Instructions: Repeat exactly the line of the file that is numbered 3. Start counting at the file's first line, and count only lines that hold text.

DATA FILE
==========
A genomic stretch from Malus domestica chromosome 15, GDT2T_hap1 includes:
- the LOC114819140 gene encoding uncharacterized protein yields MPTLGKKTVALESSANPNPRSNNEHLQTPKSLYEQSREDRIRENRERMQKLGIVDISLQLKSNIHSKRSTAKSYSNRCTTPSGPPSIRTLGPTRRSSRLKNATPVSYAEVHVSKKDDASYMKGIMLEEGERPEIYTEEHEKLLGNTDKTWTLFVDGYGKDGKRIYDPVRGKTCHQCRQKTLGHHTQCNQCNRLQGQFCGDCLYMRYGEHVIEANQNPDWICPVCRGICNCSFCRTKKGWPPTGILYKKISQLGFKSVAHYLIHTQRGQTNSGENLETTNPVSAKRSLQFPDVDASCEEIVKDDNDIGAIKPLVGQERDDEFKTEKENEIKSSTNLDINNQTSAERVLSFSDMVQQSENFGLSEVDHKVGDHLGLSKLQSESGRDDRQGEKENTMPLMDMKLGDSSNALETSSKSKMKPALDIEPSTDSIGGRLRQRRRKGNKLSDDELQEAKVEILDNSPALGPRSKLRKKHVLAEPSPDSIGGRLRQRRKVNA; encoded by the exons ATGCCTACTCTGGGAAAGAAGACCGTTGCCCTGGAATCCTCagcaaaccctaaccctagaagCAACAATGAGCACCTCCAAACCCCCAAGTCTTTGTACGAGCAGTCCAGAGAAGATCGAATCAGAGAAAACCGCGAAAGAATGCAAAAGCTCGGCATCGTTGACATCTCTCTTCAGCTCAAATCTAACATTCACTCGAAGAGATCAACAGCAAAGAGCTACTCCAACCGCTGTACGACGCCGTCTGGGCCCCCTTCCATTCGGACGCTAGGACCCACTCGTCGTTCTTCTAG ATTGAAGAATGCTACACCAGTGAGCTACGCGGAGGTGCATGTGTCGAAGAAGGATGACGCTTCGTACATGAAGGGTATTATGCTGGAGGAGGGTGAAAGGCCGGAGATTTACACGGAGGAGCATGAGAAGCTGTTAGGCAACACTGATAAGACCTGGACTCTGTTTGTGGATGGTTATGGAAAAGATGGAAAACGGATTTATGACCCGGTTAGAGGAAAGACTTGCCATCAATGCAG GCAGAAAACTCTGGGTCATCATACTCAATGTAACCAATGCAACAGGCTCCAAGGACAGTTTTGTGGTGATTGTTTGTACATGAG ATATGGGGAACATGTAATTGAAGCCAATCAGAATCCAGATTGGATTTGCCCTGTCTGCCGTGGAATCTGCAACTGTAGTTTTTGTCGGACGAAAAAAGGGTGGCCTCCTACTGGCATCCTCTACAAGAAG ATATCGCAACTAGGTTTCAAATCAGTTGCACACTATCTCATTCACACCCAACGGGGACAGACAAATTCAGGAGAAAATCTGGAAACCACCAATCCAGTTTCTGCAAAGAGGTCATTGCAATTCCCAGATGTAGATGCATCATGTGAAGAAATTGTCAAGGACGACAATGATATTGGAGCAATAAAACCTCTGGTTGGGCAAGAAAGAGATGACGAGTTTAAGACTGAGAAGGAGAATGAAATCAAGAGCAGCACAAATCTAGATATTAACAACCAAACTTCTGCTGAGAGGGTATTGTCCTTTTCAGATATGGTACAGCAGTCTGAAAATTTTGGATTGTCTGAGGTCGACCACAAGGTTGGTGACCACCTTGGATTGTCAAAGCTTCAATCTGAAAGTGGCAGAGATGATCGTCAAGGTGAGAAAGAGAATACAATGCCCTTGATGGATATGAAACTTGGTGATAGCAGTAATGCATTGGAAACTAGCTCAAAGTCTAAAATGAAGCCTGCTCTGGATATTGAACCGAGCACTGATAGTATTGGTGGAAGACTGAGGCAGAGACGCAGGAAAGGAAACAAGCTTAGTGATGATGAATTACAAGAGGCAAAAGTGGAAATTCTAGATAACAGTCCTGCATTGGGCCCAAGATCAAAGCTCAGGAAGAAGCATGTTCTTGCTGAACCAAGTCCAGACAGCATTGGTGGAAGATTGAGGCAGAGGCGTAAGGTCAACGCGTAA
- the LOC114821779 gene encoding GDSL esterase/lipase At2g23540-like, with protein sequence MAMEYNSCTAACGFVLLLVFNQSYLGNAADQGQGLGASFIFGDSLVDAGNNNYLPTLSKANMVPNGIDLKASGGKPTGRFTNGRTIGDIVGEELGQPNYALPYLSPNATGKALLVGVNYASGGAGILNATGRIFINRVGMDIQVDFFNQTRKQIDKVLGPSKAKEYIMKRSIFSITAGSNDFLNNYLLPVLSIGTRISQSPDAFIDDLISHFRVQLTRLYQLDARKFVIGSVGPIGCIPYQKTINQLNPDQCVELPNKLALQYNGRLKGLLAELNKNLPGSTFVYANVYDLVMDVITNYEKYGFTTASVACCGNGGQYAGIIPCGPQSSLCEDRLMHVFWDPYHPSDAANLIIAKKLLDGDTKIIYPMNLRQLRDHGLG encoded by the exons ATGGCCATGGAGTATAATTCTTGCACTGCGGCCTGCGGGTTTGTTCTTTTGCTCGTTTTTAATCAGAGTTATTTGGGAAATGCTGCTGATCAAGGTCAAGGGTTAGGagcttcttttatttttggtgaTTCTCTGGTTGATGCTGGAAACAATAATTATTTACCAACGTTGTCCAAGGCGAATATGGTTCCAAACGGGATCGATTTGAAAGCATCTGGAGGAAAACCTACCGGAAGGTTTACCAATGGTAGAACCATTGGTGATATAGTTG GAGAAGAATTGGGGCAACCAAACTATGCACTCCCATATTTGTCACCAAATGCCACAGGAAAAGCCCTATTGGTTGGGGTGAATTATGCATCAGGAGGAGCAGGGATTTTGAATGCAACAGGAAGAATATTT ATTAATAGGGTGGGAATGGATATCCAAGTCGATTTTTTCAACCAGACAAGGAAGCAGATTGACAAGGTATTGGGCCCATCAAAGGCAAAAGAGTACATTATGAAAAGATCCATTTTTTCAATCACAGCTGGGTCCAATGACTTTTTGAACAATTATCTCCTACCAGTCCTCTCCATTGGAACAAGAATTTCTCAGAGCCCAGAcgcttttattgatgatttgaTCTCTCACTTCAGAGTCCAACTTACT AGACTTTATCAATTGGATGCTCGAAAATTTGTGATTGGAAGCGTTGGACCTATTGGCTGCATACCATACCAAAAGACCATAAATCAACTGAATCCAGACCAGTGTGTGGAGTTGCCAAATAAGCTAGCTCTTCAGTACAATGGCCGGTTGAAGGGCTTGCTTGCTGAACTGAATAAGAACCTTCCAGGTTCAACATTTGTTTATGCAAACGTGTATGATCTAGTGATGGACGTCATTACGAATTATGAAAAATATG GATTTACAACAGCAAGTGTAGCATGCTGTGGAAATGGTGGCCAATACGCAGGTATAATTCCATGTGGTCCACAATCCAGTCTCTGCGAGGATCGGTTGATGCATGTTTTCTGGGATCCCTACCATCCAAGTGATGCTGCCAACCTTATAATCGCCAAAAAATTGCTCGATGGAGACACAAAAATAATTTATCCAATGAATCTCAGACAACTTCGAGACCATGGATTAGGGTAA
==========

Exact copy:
- the LOC114821779 gene encoding GDSL esterase/lipase At2g23540-like, with protein sequence MAMEYNSCTAACGFVLLLVFNQSYLGNAADQGQGLGASFIFGDSLVDAGNNNYLPTLSKANMVPNGIDLKASGGKPTGRFTNGRTIGDIVGEELGQPNYALPYLSPNATGKALLVGVNYASGGAGILNATGRIFINRVGMDIQVDFFNQTRKQIDKVLGPSKAKEYIMKRSIFSITAGSNDFLNNYLLPVLSIGTRISQSPDAFIDDLISHFRVQLTRLYQLDARKFVIGSVGPIGCIPYQKTINQLNPDQCVELPNKLALQYNGRLKGLLAELNKNLPGSTFVYANVYDLVMDVITNYEKYGFTTASVACCGNGGQYAGIIPCGPQSSLCEDRLMHVFWDPYHPSDAANLIIAKKLLDGDTKIIYPMNLRQLRDHGLG encoded by the exons ATGGCCATGGAGTATAATTCTTGCACTGCGGCCTGCGGGTTTGTTCTTTTGCTCGTTTTTAATCAGAGTTATTTGGGAAATGCTGCTGATCAAGGTCAAGGGTTAGGagcttcttttatttttggtgaTTCTCTGGTTGATGCTGGAAACAATAATTATTTACCAACGTTGTCCAAGGCGAATATGGTTCCAAACGGGATCGATTTGAAAGCATCTGGAGGAAAACCTACCGGAAGGTTTACCAATGGTAGAACCATTGGTGATATAGTTG GAGAAGAATTGGGGCAACCAAACTATGCACTCCCATATTTGTCACCAAATGCCACAGGAAAAGCCCTATTGGTTGGGGTGAATTATGCATCAGGAGGAGCAGGGATTTTGAATGCAACAGGAAGAATATTT ATTAATAGGGTGGGAATGGATATCCAAGTCGATTTTTTCAACCAGACAAGGAAGCAGATTGACAAGGTATTGGGCCCATCAAAGGCAAAAGAGTACATTATGAAAAGATCCATTTTTTCAATCACAGCTGGGTCCAATGACTTTTTGAACAATTATCTCCTACCAGTCCTCTCCATTGGAACAAGAATTTCTCAGAGCCCAGAcgcttttattgatgatttgaTCTCTCACTTCAGAGTCCAACTTACT AGACTTTATCAATTGGATGCTCGAAAATTTGTGATTGGAAGCGTTGGACCTATTGGCTGCATACCATACCAAAAGACCATAAATCAACTGAATCCAGACCAGTGTGTGGAGTTGCCAAATAAGCTAGCTCTTCAGTACAATGGCCGGTTGAAGGGCTTGCTTGCTGAACTGAATAAGAACCTTCCAGGTTCAACATTTGTTTATGCAAACGTGTATGATCTAGTGATGGACGTCATTACGAATTATGAAAAATATG GATTTACAACAGCAAGTGTAGCATGCTGTGGAAATGGTGGCCAATACGCAGGTATAATTCCATGTGGTCCACAATCCAGTCTCTGCGAGGATCGGTTGATGCATGTTTTCTGGGATCCCTACCATCCAAGTGATGCTGCCAACCTTATAATCGCCAAAAAATTGCTCGATGGAGACACAAAAATAATTTATCCAATGAATCTCAGACAACTTCGAGACCATGGATTAGGGTAA